CH

CH2

CH3

CH3

CH3

CH3

CH2

CH

CH2

CH

CH3

I.U.P.A.C. NOMENCLATURE

Apply the rules and name these alkanes

THE ANSWERS ARE ON THE NEXT SLIDE

slide29

CH3

CH3

CH3

CH2

CH2

CH2

CH

CH3

CH2

CH3

CH

CH2

CH3

CH3

CH3

CH3

CH2

CH

CH2

CH

CH3

I.U.P.A.C. NOMENCLATURE

I.U.P.A.C. NOMENCLATURE

Apply the rules and name these alkanes

slide30

CH3

CH3

CH3

CH2

CH2

CH2

CH

CH3

CH2

CH3

CH

CH2

CH3

CH3

CH3

CH3

CH2

CH

CH2

CH

CH3

I.U.P.A.C. NOMENCLATURE

I.U.P.A.C. NOMENCLATURE

Apply the rules and name these alkanes

Longest chain = 5 so it is a pentane

A CH3, methyl, group is attached to the third carbon from one end...

3-methylpentane

slide31

CH3

CH3

CH3

CH2

CH2

CH2

CH

CH3

CH2

CH3

CH

CH2

CH3

CH3

CH3

CH3

CH2

CH

CH2

CH

CH3

I.U.P.A.C. NOMENCLATURE

I.U.P.A.C. NOMENCLATURE

Apply the rules and name these alkanes

Longest chain = 5 so it is a pentane

A CH3, methyl, group is attached to the third carbon from one end...

3-methylpentane

Longest chain = 6 so it is a hexane

A CH3, methyl, group is attached to the second carbon from one end...

2-methylhexane

slide32

CH3

CH3

CH3

CH2

CH2

CH2

CH

CH3

CH2

CH3

CH

CH2

CH3

CH3

CH3

CH3

CH2

CH

CH2

CH

CH3

I.U.P.A.C. NOMENCLATURE

I.U.P.A.C. NOMENCLATURE

Apply the rules and name these alkanes

Longest chain = 5 so it is a pentane

A CH3, methyl, group is attached to the third carbon from one end...

3-methylpentane

Longest chain = 6 so it is a hexane

A CH3, methyl, group is attached to the second carbon from one end...

2-methylhexane

Longest chain = 6 so it is a hexane

CH3, methyl, groups are attached to the third and fourth carbon atoms (whichever end you count from).

3,4-dimethylhexane

slide33

NAMING ALKENES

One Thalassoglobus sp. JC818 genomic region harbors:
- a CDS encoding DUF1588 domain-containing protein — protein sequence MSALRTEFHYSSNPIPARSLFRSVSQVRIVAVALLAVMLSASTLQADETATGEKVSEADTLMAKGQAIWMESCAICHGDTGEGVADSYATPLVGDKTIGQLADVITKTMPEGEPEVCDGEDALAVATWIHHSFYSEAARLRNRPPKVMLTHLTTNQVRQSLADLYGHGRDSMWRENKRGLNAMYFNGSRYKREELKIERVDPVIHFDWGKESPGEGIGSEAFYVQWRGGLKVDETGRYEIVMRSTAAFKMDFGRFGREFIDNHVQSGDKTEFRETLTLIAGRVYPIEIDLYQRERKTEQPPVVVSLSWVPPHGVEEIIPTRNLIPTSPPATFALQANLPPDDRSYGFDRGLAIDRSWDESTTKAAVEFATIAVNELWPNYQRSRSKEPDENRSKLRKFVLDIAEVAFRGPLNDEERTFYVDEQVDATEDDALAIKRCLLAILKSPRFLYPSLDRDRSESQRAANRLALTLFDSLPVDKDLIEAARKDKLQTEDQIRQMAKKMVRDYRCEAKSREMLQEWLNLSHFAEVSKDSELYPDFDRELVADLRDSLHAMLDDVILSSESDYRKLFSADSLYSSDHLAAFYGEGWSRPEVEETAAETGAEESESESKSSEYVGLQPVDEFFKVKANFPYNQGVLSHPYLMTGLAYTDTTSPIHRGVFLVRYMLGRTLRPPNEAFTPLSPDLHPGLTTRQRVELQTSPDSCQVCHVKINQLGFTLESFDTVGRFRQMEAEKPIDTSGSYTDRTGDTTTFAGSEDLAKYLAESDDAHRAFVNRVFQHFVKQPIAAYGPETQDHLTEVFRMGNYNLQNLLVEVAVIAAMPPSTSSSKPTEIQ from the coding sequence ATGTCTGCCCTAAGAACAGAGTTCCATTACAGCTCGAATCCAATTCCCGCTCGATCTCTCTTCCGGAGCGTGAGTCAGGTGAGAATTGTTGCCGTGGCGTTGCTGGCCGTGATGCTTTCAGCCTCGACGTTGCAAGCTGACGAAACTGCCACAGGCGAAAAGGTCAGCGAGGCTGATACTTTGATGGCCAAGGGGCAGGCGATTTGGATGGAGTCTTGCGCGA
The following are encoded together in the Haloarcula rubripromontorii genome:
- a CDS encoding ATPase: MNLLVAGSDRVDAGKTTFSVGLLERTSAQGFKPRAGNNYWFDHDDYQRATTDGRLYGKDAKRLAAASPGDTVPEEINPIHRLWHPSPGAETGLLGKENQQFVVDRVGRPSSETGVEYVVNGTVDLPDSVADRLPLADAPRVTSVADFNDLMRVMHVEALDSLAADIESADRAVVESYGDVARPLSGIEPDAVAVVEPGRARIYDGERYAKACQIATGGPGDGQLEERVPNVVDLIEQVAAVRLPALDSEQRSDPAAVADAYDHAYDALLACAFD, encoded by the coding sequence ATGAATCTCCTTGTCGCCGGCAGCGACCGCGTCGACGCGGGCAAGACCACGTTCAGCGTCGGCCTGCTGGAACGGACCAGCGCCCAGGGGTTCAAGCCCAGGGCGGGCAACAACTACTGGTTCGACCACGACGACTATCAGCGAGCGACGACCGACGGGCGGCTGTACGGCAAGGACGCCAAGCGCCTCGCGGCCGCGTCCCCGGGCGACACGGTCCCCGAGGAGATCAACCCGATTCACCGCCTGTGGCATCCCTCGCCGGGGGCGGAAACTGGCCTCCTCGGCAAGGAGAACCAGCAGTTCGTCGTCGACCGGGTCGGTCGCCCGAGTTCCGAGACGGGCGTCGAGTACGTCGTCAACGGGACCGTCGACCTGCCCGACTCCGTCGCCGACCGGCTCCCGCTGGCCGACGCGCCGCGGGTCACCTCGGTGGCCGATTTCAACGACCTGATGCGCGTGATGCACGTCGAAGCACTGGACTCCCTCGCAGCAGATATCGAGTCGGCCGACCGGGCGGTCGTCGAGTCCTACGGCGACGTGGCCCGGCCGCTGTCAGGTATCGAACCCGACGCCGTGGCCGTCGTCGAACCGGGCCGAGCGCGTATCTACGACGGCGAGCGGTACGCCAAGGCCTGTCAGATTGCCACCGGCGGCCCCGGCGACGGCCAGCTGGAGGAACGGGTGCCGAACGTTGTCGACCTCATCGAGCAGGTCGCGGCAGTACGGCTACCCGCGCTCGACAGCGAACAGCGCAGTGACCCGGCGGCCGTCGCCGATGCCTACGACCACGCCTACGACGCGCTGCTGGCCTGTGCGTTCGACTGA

LengthIn alkenes the principal chain is not always the longest chain

It must contain the double bond

the name ends in -ENE

PositionCount from one end as with alkanes.

Indicated by the lower numbered carbon atom on one end of the C=C bond

5 4 3 2 1

CH3CH2CH=CHCH3 is pent-2-ene (NOT pent-3-ene)

Side-chain Similar to alkanes

position is based on the number allocated to the double bond

1 2 3 4 1 2 3 4

CH2 = CH(CH3)CH2CH3CH2 = CHCH(CH3)CH3

2-methylbut-1-ene3-methylbut-1-ene

slide34

WHICH COMPOUND IS IT?

Elucidation of the structures of organic compounds - a brief summary

Organic chemistry is so vast that the identification of a compound can be involved. The characterisation takes place in a series of stages (see below). Relatively large amounts of substance were required to elucidate the structure but, with modern technology and the use of electronic instrumentation, very small amounts are now required.

Elemental composition

One assumes that organic compounds contain carbon and hydrogen but it can be proved by letting the compound undergo combustion. Carbon is converted to carbon dioxide and hydrogen is converted to water.

Percentage composition by mass

Found by dividing the mass of an element present by the mass of the compound present, then multiplying by 100. Elemental mass of C and H can be found by allowing the substance to undergo complete combustion. From this one can find...

mass of carbon = 12/44 of the mass of CO2 produced

mass of hydrogen = 2/18 of the mass of H2O produced

slide35

INVESTIGATING MOLECULES

Empirical formula

The simplest ratio of elements present in the substance. It is calculated by dividing the mass or percentage mass of each element by its molar mass and finding the simplest ratio between the answers. Empirical formula is converted to the molecular formula using molecular mass.

slide36

INVESTIGATING MOLECULES

Empirical formula

The simplest ratio of elements present in the substance. It is calculated by dividing the mass or percentage mass of each element by its molar mass and finding the simplest ratio between the answers. Empirical formula is converted to the molecular formula using molecular mass.

Molecular mass

Traditionally found out using a variety of techniques such as ... volumetric analysis or molar volume methods (Dumas, Victor-Meyer or gas syringe experiments). Mass spectrometry is now used. The m/z value of the molecular ion and gives the molecular mass. The fragmentation pattern gives information about the compound.

slide37

INVESTIGATING MOLECULES

Empirical formula

The simplest ratio of elements present in the substance. It is calculated by dividing the mass or percentage mass of each element by its molar mass and finding the simplest ratio between the answers. Empirical formula is converted to the molecular formula using molecular mass.